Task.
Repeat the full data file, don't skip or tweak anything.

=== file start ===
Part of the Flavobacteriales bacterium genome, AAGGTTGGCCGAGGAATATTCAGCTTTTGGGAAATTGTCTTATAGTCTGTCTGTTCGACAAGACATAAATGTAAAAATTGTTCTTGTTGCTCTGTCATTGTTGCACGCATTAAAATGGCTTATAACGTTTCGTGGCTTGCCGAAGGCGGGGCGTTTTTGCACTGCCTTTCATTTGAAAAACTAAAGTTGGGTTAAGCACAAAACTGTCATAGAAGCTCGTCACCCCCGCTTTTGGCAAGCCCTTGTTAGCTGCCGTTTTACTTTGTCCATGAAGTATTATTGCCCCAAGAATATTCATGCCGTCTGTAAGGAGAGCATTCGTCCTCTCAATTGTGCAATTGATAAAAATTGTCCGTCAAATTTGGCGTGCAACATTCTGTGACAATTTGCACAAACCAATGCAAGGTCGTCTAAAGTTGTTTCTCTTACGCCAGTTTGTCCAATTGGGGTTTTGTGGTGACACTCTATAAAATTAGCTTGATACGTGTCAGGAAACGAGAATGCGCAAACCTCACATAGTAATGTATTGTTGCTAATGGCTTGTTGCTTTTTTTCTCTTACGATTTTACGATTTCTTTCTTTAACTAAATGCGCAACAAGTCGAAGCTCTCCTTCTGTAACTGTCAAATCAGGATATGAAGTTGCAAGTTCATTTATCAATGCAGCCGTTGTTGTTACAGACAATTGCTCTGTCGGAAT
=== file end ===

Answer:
Part of the Flavobacteriales bacterium genome, AAGGTTGGCCGAGGAATATTCAGCTTTTGGGAAATTGTCTTATAGTCTGTCTGTTCGACAAGACATAAATGTAAAAATTGTTCTTGTTGCTCTGTCATTGTTGCACGCATTAAAATGGCTTATAACGTTTCGTGGCTTGCCGAAGGCGGGGCGTTTTTGCACTGCCTTTCATTTGAAAAACTAAAGTTGGGTTAAGCACAAAACTGTCATAGAAGCTCGTCACCCCCGCTTTTGGCAAGCCCTTGTTAGCTGCCGTTTTACTTTGTCCATGAAGTATTATTGCCCCAAGAATATTCATGCCGTCTGTAAGGAGAGCATTCGTCCTCTCAATTGTGCAATTGATAAAAATTGTCCGTCAAATTTGGCGTGCAACATTCTGTGACAATTTGCACAAACCAATGCAAGGTCGTCTAAAGTTGTTTCTCTTACGCCAGTTTGTCCAATTGGGGTTTTGTGGTGACACTCTATAAAATTAGCTTGATACGTGTCAGGAAACGAGAATGCGCAAACCTCACATAGTAATGTATTGTTGCTAATGGCTTGTTGCTTTTTTTCTCTTACGATTTTACGATTTCTTTCTTTAACTAAATGCGCAACAAGTCGAAGCTCTCCTTCTGTAACTGTCAAATCAGGATATGAAGTTGCAAGTTCATTTATCAATGCAGCCGTTGTTGTTACAGACAATTGCTCTGTCGGAAT